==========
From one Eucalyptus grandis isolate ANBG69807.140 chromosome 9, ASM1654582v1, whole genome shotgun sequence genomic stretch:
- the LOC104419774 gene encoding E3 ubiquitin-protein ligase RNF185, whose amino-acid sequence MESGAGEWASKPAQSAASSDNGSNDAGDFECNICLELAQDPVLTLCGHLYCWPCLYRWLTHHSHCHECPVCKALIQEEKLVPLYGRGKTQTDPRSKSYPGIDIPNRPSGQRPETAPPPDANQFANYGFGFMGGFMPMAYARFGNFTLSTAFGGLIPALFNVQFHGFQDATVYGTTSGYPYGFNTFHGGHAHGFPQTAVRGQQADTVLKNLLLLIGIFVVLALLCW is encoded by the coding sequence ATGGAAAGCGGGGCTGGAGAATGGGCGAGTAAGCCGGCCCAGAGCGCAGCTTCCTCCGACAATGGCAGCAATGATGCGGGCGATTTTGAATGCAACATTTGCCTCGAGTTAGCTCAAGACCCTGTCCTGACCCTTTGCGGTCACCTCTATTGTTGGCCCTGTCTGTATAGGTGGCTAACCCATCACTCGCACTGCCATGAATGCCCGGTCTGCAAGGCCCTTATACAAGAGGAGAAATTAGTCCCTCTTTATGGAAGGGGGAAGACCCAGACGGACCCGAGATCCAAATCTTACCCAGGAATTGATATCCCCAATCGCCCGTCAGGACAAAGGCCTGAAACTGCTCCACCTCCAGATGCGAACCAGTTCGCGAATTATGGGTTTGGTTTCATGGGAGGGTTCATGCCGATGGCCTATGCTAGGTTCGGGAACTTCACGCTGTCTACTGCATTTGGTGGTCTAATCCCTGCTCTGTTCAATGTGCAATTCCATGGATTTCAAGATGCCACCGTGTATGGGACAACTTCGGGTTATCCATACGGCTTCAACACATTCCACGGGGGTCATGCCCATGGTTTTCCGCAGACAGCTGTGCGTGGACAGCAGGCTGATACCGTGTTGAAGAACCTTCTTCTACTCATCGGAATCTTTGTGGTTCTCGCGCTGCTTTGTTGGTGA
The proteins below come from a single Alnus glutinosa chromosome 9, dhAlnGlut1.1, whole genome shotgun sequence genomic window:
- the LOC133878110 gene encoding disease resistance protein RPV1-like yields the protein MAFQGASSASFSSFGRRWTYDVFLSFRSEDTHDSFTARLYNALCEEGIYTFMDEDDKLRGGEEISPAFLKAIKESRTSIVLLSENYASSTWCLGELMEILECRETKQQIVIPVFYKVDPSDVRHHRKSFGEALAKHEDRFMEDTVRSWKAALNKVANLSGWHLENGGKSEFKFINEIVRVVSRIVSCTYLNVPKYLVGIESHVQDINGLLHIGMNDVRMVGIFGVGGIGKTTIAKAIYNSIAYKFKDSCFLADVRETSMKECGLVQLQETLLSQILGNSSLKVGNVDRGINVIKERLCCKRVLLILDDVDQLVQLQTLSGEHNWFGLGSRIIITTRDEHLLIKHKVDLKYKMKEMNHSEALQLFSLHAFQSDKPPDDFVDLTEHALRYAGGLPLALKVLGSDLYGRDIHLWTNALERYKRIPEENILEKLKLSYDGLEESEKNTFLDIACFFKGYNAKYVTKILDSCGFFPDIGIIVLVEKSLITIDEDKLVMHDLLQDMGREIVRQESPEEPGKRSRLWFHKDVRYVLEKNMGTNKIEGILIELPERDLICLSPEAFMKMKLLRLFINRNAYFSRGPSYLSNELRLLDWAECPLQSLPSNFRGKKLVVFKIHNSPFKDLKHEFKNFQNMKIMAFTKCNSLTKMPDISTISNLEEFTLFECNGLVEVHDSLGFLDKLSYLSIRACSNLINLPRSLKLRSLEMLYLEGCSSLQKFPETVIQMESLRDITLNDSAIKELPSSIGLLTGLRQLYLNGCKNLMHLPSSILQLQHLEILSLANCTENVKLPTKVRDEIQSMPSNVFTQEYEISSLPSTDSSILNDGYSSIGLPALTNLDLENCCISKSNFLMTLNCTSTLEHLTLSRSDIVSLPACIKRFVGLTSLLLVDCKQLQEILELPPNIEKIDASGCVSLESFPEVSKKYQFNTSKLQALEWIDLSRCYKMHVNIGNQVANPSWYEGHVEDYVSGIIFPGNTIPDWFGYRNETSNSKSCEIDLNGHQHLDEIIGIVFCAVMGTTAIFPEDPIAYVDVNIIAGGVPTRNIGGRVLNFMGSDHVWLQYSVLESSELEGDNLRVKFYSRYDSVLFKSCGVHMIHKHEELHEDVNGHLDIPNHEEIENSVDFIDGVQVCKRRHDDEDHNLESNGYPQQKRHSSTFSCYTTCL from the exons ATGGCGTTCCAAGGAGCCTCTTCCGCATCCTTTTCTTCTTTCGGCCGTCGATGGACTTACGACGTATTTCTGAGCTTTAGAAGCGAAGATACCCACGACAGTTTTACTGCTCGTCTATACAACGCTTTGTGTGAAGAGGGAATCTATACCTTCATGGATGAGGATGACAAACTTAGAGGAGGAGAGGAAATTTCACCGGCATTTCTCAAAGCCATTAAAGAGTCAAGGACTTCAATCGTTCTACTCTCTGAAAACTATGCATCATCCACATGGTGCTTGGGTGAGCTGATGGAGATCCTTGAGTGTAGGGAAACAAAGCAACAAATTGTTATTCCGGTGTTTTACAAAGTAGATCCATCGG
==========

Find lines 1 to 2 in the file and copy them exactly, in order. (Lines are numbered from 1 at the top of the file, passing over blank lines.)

From one Eucalyptus grandis isolate ANBG69807.140 chromosome 9, ASM1654582v1, whole genome shotgun sequence genomic stretch:
- the LOC104419774 gene encoding E3 ubiquitin-protein ligase RNF185, whose amino-acid sequence MESGAGEWASKPAQSAASSDNGSNDAGDFECNICLELAQDPVLTLCGHLYCWPCLYRWLTHHSHCHECPVCKALIQEEKLVPLYGRGKTQTDPRSKSYPGIDIPNRPSGQRPETAPPPDANQFANYGFGFMGGFMPMAYARFGNFTLSTAFGGLIPALFNVQFHGFQDATVYGTTSGYPYGFNTFHGGHAHGFPQTAVRGQQADTVLKNLLLLIGIFVVLALLCW is encoded by the coding sequence ATGGAAAGCGGGGCTGGAGAATGGGCGAGTAAGCCGGCCCAGAGCGCAGCTTCCTCCGACAATGGCAGCAATGATGCGGGCGATTTTGAATGCAACATTTGCCTCGAGTTAGCTCAAGACCCTGTCCTGACCCTTTGCGGTCACCTCTATTGTTGGCCCTGTCTGTATAGGTGGCTAACCCATCACTCGCACTGCCATGAATGCCCGGTCTGCAAGGCCCTTATACAAGAGGAGAAATTAGTCCCTCTTTATGGAAGGGGGAAGACCCAGACGGACCCGAGATCCAAATCTTACCCAGGAATTGATATCCCCAATCGCCCGTCAGGACAAAGGCCTGAAACTGCTCCACCTCCAGATGCGAACCAGTTCGCGAATTATGGGTTTGGTTTCATGGGAGGGTTCATGCCGATGGCCTATGCTAGGTTCGGGAACTTCACGCTGTCTACTGCATTTGGTGGTCTAATCCCTGCTCTGTTCAATGTGCAATTCCATGGATTTCAAGATGCCACCGTGTATGGGACAACTTCGGGTTATCCATACGGCTTCAACACATTCCACGGGGGTCATGCCCATGGTTTTCCGCAGACAGCTGTGCGTGGACAGCAGGCTGATACCGTGTTGAAGAACCTTCTTCTACTCATCGGAATCTTTGTGGTTCTCGCGCTGCTTTGTTGGTGA